My Button's Popped: young playwrights at Lochend
Lochend High School are one of five Star Organisations commissioned by SBT to showcase great work celebrating Book Week Scotland 2013. Here, poet and playwright Skye Loneragan describes working with pupils from Lochend to create hard-hitting drama, to be staged during BWS!
Your mission, if you so choose to accept it, is to respond through playwrighting to the idea of damages caused by alcohol with three S2 students, who currently attend Lochend High School and have recently been involved in an alcohol awareness program. Lucky enough to be taught, challenged and inspired by the passionate Eleanor Bell, these students have chosen to explore new writing and drama, though their experience of writing drama, and for some, watching theatre, is next to nil. Their work will eventually be performed at the Bridge cultural centre in Lochend.
You choose to kick off the first of two sessions with a poem, after shocking the students out of their beautiful shells with a few fairly physical ice-breakers, (dramatic distractions, game-playing) and assuring them that it is indeed ok to laugh. You share your own poem, Contrast, about someone very drunk and possibly homeless whom you saw try to congratulate a bride and stranger in Central Park, where, you say, the “grass is greener/ when it is lit by the sun”. You ask these talented three to write their own response and the magic has begun.
You choose to explore how a drink can affect our relationships, through asking these three incredibles to write from the point of view of the bottle in the poem, or the bride, or the man who holds his grubby hands out in congratulations, or a passerby. You ask these young playwrights to dwell on what these people might want, what gets in their way, what secret they hold in their pocket. You share and sift these responses into catchphrases that then become dialogue and you set up scenes in which these writers become actors and find a whole new set of actions and possibilities based on what they didn’t know they were going to say.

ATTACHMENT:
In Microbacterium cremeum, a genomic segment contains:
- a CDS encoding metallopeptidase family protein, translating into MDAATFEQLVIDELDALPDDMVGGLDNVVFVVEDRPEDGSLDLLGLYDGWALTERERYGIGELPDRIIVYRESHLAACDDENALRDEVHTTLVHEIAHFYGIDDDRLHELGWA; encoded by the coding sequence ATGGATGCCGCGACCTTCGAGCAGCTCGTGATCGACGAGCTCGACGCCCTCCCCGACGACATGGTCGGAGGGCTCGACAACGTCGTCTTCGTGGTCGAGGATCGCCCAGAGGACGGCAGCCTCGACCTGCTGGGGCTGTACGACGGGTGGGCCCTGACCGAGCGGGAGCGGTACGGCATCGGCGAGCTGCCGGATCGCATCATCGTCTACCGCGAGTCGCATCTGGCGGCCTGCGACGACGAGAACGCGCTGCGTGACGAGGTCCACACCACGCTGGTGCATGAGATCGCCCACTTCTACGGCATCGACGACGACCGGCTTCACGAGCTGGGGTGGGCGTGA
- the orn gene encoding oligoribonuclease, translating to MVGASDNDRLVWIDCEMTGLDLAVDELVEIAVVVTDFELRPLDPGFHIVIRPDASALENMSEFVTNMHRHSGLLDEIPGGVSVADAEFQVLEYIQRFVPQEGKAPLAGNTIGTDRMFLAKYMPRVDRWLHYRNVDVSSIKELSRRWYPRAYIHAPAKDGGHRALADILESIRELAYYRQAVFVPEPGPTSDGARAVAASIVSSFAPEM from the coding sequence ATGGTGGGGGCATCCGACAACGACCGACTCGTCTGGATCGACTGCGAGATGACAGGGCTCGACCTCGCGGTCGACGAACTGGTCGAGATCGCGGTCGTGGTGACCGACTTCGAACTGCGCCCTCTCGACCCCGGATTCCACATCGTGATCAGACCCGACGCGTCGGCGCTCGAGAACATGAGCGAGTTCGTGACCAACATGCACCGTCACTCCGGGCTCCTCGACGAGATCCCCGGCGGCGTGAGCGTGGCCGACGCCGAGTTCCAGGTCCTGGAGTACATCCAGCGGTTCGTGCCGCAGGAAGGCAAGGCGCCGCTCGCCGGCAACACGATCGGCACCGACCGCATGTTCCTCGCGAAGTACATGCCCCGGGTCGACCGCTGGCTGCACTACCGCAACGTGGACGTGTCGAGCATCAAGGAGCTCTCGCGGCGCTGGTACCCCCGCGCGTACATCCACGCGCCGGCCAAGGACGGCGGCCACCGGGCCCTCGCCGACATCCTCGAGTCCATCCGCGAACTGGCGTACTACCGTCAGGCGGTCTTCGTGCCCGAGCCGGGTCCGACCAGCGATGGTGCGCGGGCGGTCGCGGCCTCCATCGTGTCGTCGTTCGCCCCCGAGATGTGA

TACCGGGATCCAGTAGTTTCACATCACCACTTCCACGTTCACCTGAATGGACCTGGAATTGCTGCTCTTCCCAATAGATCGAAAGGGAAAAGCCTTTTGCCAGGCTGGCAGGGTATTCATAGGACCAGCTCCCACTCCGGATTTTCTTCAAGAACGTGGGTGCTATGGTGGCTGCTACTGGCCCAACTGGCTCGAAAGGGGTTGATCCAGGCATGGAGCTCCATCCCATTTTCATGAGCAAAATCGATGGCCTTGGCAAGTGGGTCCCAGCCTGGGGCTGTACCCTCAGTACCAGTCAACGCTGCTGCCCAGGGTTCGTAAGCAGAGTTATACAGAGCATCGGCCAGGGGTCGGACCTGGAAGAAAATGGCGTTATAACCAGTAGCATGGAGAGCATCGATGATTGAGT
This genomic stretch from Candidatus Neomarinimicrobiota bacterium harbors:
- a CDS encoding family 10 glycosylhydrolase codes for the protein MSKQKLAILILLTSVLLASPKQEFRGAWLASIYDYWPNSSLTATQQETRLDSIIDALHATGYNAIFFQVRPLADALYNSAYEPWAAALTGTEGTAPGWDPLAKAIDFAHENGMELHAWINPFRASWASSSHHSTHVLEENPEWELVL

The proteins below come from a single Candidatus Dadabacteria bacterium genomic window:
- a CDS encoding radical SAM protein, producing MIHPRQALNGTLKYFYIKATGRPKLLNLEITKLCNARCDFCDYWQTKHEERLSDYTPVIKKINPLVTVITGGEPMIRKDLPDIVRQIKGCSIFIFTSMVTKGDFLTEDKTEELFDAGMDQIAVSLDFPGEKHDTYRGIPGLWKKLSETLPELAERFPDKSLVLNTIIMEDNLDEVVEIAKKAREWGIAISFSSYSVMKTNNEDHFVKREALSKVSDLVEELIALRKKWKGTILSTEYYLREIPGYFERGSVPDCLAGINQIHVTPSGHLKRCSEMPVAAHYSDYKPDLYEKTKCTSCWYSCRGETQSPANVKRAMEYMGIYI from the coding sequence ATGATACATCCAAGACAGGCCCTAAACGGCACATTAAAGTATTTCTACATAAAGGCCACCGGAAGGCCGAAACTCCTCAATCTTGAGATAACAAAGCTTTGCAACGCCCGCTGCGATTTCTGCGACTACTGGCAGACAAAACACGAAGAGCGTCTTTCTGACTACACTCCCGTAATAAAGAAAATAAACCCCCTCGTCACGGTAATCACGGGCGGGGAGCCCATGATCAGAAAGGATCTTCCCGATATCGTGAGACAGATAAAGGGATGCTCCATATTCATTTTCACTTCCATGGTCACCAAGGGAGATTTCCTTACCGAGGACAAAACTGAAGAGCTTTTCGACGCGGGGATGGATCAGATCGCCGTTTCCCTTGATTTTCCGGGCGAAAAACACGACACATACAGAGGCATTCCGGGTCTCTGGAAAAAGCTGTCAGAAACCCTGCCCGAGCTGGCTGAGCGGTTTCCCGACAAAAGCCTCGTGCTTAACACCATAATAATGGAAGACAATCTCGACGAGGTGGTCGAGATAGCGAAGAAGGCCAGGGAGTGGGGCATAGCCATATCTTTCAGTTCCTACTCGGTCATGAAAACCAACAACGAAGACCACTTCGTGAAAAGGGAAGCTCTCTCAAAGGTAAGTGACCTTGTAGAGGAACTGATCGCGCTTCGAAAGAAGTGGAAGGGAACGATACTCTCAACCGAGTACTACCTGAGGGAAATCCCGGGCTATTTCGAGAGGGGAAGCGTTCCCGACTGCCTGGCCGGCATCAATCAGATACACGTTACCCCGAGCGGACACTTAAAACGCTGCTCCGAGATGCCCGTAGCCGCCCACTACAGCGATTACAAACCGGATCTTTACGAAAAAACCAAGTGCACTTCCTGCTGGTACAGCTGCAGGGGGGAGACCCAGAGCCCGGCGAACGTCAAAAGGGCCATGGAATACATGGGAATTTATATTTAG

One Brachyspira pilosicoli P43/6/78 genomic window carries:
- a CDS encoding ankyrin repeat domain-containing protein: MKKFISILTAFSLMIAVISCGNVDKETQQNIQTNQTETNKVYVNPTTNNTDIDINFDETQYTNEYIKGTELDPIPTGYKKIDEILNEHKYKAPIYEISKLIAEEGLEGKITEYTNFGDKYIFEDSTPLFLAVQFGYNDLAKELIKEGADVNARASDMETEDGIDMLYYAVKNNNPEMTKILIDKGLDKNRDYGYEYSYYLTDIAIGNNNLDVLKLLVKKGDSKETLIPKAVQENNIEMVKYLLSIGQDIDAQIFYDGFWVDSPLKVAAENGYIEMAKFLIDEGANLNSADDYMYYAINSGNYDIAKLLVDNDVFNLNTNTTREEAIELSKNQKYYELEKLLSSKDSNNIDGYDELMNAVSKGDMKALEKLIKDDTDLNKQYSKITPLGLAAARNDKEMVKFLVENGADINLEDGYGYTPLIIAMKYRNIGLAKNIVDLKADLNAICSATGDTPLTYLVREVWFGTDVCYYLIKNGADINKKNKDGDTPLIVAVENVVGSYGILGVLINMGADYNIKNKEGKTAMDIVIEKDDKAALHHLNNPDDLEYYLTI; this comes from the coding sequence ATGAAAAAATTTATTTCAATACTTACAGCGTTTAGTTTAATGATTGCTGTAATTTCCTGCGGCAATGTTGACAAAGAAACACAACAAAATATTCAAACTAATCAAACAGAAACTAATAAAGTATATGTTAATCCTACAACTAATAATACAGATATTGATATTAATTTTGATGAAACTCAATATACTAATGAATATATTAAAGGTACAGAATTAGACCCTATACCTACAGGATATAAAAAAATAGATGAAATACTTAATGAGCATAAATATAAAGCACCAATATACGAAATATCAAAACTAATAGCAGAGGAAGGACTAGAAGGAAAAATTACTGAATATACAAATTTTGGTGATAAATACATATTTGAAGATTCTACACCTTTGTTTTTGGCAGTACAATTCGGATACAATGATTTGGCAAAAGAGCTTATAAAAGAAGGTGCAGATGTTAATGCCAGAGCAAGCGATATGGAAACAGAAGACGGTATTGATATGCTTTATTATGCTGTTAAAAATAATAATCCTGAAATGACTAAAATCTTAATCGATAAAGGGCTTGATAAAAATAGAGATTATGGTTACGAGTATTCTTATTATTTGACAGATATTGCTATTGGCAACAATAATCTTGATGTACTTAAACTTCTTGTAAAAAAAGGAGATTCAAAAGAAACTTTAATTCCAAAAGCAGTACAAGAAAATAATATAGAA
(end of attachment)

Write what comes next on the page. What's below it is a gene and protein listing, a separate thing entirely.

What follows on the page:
By the end of several improvisations - involving a stumbling alcoholic who keeps repeating the phrase, “My button has popped”, a scene in which a bride wants the perfect wedding but is hampered by her own long-lost brother’s drunken behaviour, and a whole monologue written from the point of the view of ‘Le Bucky’ (The Bottle), in which they are always pouring their insides out, they just want to be full and “loved for the right reasons”– a whole new play emerges.
You play back their own voices, recorded on a smartphone while they were playing, and point out what works so well. You share with them what of their work you’ve scooped into the scriptwriting software, Final Draft. You share what you feel is most interesting for an audience. You send it on, mission accomplished – three scenes, three exceptional students and a tiny little bit of drama due for rehearsal. A whole new poem starts to stitch itself inside your head, your heart is buoyed for a bit as you stare out a bus window past The Platform arts centre, a neon-bright McDonalds sign, a now misty green light. You like the title, My Button’s Popped, it makes you chuckle. You tighten your coat’s woollen black belt against the karate cold and head for Glasgow central, mission headquarters.
You can read more about the work of current and previous Star Organisations on our Book Week Scotland for Schools page, where you'll also find lots of resources to help you create a reading culture in your school!
You can also find out a bit more about Lochend's project in this article in UK Education News.